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99146 FHWA Report No.

99146 FHWA Report No.

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Published by: waleedroomy on Mar 14, 2013
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The condition of a pavement when it is resealed can greatly
affect the performance of the seal. Corner breaks, large spalls,
voids beneath the pavement, faulting, and poor load transfer
can all reduce the effective life of resealed joints. Depending on
existing conditions, some of these pavement distresses should
be repaired before sealant is installed (Collins et al., 1986).





Specifically, prior to resealing, the following repairs should be
considered (Darter et al., 1985):


Full-depth repair of corner breaks and deep spalls.


Partial-depth repair of spalls that extend more than 25
mm from the face of the joint.


Improving subdrainage or roadside drainage.


Restoring load transfer at joints and cracks where
poor load transfer exists.


Undersealing the pavement where voids exist.


Grinding the pavement surface to restore a smooth
ride or to improve traction.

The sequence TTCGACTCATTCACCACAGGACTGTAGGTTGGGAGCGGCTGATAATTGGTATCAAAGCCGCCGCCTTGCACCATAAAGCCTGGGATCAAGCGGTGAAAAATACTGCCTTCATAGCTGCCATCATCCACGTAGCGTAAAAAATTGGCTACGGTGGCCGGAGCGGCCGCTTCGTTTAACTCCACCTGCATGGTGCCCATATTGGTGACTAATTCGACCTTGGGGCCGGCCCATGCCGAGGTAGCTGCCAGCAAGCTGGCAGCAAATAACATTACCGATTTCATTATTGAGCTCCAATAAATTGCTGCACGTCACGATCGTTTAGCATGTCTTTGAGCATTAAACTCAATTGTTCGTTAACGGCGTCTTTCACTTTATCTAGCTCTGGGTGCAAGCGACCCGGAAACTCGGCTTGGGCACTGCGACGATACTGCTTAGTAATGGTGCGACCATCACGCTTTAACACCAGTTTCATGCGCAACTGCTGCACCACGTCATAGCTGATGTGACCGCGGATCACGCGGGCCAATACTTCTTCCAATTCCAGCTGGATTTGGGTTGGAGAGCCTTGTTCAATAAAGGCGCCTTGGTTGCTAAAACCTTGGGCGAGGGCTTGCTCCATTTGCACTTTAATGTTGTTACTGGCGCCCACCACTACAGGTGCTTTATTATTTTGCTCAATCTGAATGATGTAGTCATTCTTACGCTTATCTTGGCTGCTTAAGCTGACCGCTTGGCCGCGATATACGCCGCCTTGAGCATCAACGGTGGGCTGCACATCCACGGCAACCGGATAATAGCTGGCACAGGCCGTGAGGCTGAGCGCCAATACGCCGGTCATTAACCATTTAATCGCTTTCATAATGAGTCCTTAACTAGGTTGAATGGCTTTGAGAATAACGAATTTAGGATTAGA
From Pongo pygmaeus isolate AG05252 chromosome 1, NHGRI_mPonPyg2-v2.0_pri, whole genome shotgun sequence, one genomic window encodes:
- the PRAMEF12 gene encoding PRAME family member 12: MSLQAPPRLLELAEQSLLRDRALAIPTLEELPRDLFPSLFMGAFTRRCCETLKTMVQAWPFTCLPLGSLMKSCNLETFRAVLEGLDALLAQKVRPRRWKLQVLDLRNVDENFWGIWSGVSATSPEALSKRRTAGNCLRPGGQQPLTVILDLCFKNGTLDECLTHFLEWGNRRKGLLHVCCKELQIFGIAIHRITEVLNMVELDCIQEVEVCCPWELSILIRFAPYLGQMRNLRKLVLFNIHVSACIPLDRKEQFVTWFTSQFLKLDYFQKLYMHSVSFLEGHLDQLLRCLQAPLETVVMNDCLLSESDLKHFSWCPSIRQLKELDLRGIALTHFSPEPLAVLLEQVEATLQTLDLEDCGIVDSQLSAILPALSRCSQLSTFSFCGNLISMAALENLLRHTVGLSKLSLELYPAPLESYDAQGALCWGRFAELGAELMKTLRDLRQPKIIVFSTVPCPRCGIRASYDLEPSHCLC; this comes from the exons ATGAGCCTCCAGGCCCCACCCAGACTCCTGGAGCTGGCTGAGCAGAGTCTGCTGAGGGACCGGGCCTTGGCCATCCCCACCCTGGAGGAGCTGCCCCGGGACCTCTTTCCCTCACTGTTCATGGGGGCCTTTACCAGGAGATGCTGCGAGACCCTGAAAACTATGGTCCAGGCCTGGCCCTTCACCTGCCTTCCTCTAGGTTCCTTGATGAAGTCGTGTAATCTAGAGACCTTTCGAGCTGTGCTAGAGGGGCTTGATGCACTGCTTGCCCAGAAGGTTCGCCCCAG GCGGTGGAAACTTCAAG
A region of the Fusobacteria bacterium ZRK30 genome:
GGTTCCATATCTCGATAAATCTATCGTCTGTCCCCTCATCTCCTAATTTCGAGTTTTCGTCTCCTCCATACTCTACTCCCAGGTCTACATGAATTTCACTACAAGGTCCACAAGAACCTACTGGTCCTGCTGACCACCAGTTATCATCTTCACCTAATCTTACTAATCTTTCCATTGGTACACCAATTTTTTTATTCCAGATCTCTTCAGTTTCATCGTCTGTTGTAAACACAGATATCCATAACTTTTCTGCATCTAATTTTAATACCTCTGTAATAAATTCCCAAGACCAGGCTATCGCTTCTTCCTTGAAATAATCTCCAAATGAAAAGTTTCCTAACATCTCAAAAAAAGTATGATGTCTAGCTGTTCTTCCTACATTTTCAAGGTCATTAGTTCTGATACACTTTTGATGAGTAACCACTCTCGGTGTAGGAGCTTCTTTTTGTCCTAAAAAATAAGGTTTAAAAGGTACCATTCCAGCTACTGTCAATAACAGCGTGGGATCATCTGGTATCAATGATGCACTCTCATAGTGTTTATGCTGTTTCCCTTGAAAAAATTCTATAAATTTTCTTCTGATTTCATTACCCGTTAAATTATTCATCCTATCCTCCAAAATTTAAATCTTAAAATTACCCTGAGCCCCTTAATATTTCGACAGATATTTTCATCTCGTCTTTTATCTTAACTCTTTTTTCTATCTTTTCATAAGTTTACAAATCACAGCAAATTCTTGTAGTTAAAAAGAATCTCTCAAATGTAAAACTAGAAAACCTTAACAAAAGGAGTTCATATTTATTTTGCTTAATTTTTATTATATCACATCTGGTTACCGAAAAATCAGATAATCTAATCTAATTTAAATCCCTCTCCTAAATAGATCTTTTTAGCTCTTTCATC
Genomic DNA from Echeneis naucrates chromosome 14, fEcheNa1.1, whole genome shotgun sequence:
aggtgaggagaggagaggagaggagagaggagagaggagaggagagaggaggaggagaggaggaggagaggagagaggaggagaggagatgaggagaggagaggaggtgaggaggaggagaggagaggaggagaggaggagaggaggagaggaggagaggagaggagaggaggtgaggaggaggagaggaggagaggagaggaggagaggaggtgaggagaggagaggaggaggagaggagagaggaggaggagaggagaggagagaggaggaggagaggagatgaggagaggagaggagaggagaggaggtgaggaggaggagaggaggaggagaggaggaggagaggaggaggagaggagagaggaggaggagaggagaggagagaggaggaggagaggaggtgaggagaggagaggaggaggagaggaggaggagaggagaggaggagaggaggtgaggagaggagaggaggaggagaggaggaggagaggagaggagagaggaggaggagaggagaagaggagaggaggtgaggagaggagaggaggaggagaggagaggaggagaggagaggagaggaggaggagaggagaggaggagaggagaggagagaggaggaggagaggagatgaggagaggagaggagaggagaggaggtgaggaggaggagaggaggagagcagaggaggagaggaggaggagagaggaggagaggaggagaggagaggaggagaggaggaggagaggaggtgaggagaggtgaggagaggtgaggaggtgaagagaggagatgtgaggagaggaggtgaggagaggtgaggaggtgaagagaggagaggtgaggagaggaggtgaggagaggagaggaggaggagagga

Each of these repairs, if needed, should be completed before
resealing begins. The condition of the sealant in longitudinal
joints and transverse cracks should also be evaluated to
determine if resealing is appropriate (Carpenter et al., 1987).
Studies have shown that extensive pavement damage can occur
due to the large amount of water entering a pavement system
through open transverse cracks and longitudinal joints.

The condition of the existing joints and sealant can reveal much
about the conditions under which it failed. Several of these
indicators are listed in table 5. When these or other conditions
are evident, care should be taken to address and eliminate them
for the resealing project.

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